invasion? what invasion?
A Russian invasion of Ukraine could cause 50,000 civilian casualties and capture the capital city of Kyiv within days, Biden administration officials told lawmakers at briefings that became public Saturday, The New York Times reported.
The officials said they could not confirm whether Russian President Vladimir Putin had made up his mind to order the invasion, but said they believe approximately 70 percent of the forces needed for an invasion are already in place.
According to The Washington Post, Dmitry Polyanskiy, Russia's deputy ambassador to the United Nations, dismissed the American intelligence assessment as "madness" and "scaremongering." He tweeted Sunday, "[W]hat if we would say that U.S. could seize London in a week and cause 300K civilian deaths? … Would it feel right for Americans and [Brits]? It's as wrong for Russians and Ukrainians."
Polyanskiy went on to post several more tweets criticizing the U.S. intelligence estimate. "Another masterpiece of U.S. propaganda war. Unnamed officials, undisclosed sources, no evidence," he wrote in one.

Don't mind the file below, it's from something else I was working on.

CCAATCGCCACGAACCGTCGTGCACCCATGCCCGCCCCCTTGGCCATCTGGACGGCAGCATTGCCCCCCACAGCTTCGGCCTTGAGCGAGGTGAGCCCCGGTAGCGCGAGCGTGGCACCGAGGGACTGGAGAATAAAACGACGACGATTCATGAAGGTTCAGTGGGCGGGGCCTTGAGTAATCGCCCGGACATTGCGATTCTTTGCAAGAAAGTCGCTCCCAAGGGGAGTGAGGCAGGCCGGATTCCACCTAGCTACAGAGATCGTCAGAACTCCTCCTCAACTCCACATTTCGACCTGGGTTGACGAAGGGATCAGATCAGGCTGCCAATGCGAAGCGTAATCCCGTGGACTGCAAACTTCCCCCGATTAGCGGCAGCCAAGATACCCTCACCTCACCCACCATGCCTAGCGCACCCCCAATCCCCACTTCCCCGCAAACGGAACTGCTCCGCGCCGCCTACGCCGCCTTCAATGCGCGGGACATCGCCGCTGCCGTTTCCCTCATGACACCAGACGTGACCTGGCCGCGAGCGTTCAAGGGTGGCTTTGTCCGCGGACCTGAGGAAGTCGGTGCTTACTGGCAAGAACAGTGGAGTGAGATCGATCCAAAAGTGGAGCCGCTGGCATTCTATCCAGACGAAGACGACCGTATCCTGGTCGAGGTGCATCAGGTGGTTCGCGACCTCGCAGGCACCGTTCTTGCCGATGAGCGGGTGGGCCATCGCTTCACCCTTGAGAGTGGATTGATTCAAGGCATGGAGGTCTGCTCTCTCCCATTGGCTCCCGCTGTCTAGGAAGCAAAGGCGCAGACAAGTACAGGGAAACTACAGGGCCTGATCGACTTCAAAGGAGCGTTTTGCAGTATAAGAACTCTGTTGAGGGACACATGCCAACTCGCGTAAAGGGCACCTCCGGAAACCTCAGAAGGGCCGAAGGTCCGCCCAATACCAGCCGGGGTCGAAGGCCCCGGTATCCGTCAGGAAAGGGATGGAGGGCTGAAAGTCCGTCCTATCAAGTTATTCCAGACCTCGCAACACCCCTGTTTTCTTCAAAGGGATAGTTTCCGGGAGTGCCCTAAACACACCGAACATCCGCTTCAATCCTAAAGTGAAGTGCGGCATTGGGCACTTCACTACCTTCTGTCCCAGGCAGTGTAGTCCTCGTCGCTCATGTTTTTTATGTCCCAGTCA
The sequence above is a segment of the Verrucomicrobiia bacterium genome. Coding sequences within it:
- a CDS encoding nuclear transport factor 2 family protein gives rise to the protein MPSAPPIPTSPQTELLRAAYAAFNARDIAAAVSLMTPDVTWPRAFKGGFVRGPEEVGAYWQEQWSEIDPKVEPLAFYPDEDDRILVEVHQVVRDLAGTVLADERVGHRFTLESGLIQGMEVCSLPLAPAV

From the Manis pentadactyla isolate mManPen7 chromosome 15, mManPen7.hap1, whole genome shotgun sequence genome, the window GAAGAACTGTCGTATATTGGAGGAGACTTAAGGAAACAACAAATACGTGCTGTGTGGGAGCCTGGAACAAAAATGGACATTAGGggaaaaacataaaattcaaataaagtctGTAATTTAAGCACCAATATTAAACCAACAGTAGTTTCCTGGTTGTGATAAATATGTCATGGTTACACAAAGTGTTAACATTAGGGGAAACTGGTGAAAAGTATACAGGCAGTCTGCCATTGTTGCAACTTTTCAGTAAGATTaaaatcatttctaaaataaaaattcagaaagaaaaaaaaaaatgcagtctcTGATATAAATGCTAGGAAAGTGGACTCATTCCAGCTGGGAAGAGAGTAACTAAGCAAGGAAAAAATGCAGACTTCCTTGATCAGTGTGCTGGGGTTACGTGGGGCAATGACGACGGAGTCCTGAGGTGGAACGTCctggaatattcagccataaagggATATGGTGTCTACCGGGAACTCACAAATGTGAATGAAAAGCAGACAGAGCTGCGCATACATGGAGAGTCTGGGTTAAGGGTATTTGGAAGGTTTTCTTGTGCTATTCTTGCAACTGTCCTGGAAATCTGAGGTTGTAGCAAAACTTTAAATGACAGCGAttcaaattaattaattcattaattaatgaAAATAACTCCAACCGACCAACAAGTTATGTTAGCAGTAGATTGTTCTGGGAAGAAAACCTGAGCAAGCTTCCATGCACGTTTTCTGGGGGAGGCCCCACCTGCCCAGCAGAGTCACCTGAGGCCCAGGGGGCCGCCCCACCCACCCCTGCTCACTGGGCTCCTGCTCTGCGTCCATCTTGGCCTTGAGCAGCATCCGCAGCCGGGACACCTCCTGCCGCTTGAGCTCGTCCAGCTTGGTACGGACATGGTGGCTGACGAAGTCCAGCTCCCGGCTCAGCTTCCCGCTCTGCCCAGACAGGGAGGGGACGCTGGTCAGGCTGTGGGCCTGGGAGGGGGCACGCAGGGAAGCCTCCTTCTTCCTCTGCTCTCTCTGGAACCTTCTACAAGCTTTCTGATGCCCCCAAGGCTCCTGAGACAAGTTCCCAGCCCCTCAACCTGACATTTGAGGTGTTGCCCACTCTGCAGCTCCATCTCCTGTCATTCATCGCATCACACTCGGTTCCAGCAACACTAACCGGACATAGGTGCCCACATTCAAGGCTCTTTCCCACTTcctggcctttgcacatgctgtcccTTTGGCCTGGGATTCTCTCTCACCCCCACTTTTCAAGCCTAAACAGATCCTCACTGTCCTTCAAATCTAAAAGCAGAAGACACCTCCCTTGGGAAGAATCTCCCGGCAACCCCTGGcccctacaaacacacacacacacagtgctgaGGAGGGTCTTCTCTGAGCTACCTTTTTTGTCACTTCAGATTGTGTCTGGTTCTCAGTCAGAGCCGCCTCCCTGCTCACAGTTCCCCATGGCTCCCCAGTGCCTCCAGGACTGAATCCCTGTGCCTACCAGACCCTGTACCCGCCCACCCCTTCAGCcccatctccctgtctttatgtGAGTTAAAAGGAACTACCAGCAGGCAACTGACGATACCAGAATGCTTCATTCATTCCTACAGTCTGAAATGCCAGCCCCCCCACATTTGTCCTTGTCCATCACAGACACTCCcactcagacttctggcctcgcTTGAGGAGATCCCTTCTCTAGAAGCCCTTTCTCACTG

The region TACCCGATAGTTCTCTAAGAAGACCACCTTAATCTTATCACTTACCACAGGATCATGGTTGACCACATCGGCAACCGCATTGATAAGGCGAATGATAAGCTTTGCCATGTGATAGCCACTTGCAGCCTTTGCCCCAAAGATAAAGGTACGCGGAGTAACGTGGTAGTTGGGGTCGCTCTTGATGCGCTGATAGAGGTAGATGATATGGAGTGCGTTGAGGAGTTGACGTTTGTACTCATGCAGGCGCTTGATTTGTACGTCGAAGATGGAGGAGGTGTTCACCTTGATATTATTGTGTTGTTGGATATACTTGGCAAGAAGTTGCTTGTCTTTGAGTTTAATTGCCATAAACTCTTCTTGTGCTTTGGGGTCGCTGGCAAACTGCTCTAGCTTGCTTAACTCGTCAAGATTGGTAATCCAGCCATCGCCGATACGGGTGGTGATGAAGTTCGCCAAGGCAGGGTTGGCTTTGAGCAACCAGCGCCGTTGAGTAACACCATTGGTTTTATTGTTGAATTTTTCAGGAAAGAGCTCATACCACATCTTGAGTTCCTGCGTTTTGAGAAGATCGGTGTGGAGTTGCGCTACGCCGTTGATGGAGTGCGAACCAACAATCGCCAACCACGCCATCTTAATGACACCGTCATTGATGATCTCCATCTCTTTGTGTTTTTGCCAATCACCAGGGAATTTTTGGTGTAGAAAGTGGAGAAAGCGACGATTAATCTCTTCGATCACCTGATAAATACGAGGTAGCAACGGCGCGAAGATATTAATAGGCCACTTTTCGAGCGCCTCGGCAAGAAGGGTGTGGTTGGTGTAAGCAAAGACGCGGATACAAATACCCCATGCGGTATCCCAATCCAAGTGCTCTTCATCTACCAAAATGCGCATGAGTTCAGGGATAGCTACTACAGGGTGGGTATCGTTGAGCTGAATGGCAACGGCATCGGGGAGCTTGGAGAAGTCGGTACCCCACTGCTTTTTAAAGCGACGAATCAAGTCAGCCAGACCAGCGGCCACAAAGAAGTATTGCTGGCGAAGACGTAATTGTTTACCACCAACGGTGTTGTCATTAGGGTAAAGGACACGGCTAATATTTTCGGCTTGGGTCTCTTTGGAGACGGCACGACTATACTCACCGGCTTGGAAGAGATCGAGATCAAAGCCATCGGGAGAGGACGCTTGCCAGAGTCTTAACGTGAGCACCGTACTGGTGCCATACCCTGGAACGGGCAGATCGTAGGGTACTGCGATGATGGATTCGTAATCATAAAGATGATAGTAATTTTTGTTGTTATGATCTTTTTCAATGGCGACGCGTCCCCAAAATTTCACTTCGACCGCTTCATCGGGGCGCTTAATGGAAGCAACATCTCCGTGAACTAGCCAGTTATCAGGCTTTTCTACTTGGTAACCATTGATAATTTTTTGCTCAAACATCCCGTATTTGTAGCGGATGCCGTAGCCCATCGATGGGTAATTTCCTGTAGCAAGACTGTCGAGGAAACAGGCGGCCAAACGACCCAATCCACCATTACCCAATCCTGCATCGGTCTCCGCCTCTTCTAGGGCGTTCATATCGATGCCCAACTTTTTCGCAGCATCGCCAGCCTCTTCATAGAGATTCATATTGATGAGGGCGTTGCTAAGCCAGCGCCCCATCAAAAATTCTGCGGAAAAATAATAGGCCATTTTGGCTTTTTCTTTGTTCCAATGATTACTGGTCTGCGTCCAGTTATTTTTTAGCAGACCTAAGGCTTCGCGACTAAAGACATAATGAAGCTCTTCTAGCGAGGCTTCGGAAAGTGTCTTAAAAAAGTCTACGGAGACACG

Last week, the Biden administration stopped referring to a Russian invasion of Ukraine as "immanent" after Ukrainian President Volodymyr Zelensky said such rhetoric was doing more harm than good.
It's not just Russians and American right-wing anti-interventionists like Tucker Carlson who have been challenging the Biden administration's narrative on Ukraine. During a Thursday briefing, State Department spokesman Ned Price had a tense exchange with Associated Press reporter Matt Lee, who asked Price to provide evidence for his allegation that Russia plans to produce a video portraying a false flag attack against Russians staged by crisis actors posing as Ukrainians.
In response, Price encouraged Lee to "find solace in information that the Russians are putting out."